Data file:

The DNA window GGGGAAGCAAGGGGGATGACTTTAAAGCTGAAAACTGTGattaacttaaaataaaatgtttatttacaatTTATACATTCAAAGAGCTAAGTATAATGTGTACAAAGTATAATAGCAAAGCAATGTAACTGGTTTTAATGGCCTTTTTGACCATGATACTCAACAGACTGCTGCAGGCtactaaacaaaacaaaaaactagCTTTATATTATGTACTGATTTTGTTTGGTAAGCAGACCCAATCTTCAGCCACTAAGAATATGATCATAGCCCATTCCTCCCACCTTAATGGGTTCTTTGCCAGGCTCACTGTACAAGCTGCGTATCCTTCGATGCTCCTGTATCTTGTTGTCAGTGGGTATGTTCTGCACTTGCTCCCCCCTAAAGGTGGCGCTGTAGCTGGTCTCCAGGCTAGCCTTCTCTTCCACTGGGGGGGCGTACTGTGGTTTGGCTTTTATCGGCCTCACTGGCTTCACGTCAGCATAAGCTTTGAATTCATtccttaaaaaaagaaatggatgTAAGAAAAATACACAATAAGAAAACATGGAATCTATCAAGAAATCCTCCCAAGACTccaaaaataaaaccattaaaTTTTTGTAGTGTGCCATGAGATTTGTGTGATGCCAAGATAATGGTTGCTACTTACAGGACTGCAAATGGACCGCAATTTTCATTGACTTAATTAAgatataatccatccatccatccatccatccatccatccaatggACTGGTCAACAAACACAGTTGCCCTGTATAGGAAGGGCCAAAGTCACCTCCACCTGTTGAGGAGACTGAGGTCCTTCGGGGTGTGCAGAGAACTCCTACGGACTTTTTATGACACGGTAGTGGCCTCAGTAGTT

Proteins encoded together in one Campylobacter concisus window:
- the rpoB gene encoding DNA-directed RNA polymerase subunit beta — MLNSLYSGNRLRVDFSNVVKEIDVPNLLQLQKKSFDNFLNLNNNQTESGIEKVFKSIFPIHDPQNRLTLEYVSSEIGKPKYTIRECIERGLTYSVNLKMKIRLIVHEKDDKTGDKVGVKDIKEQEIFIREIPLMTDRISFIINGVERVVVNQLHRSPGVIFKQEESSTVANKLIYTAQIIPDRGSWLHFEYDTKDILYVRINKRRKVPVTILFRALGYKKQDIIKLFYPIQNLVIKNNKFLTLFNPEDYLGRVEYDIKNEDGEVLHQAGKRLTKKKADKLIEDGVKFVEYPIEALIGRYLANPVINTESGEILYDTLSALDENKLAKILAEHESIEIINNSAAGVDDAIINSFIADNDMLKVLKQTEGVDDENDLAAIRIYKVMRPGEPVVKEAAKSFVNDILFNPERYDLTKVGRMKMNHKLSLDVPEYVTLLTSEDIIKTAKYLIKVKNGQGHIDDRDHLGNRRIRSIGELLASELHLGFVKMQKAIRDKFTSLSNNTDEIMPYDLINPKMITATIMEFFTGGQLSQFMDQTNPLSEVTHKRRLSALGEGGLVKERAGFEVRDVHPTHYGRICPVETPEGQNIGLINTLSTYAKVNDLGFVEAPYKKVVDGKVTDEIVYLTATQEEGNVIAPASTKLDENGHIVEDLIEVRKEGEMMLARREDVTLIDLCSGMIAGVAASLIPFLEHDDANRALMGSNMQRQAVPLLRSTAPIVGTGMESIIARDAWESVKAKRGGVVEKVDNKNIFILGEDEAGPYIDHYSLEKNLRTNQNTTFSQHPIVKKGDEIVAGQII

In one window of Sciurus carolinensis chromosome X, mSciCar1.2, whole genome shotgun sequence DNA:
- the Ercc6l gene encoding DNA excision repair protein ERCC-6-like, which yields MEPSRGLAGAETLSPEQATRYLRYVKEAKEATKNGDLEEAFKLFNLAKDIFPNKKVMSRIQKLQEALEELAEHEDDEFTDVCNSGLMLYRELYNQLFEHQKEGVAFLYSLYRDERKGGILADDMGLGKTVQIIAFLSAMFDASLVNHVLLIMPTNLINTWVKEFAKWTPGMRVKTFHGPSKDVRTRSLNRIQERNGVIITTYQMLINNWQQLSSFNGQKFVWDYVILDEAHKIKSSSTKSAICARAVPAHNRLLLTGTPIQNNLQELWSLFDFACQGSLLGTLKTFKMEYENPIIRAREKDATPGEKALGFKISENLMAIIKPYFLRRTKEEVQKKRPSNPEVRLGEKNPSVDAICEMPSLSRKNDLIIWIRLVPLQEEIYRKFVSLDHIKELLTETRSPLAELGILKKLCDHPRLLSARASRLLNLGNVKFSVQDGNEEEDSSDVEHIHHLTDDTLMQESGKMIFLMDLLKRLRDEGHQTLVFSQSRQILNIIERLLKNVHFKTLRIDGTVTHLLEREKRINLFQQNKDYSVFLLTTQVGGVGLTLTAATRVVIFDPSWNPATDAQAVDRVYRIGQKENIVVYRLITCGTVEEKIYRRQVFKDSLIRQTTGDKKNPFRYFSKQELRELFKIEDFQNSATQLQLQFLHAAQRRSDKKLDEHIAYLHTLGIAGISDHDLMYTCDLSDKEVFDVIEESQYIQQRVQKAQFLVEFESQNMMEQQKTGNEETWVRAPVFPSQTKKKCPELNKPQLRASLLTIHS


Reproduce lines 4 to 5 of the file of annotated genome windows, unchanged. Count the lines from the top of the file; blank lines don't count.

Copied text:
In one window of Sciurus carolinensis chromosome X, mSciCar1.2, whole genome shotgun sequence DNA:
- the Ercc6l gene encoding DNA excision repair protein ERCC-6-like, which yields MEPSRGLAGAETLSPEQATRYLRYVKEAKEATKNGDLEEAFKLFNLAKDIFPNKKVMSRIQKLQEALEELAEHEDDEFTDVCNSGLMLYRELYNQLFEHQKEGVAFLYSLYRDERKGGILADDMGLGKTVQIIAFLSAMFDASLVNHVLLIMPTNLINTWVKEFAKWTPGMRVKTFHGPSKDVRTRSLNRIQERNGVIITTYQMLINNWQQLSSFNGQKFVWDYVILDEAHKIKSSSTKSAICARAVPAHNRLLLTGTPIQNNLQELWSLFDFACQGSLLGTLKTFKMEYENPIIRAREKDATPGEKALGFKISENLMAIIKPYFLRRTKEEVQKKRPSNPEVRLGEKNPSVDAICEMPSLSRKNDLIIWIRLVPLQEEIYRKFVSLDHIKELLTETRSPLAELGILKKLCDHPRLLSARASRLLNLGNVKFSVQDGNEEEDSSDVEHIHHLTDDTLMQESGKMIFLMDLLKRLRDEGHQTLVFSQSRQILNIIERLLKNVHFKTLRIDGTVTHLLEREKRINLFQQNKDYSVFLLTTQVGGVGLTLTAATRVVIFDPSWNPATDAQAVDRVYRIGQKENIVVYRLITCGTVEEKIYRRQVFKDSLIRQTTGDKKNPFRYFSKQELRELFKIEDFQNSATQLQLQFLHAAQRRSDKKLDEHIAYLHTLGIAGISDHDLMYTCDLSDKEVFDVIEESQYIQQRVQKAQFLVEFESQNMMEQQKTGNEETWVRAPVFPSQTKKKCPELNKPQLRASLLTIHS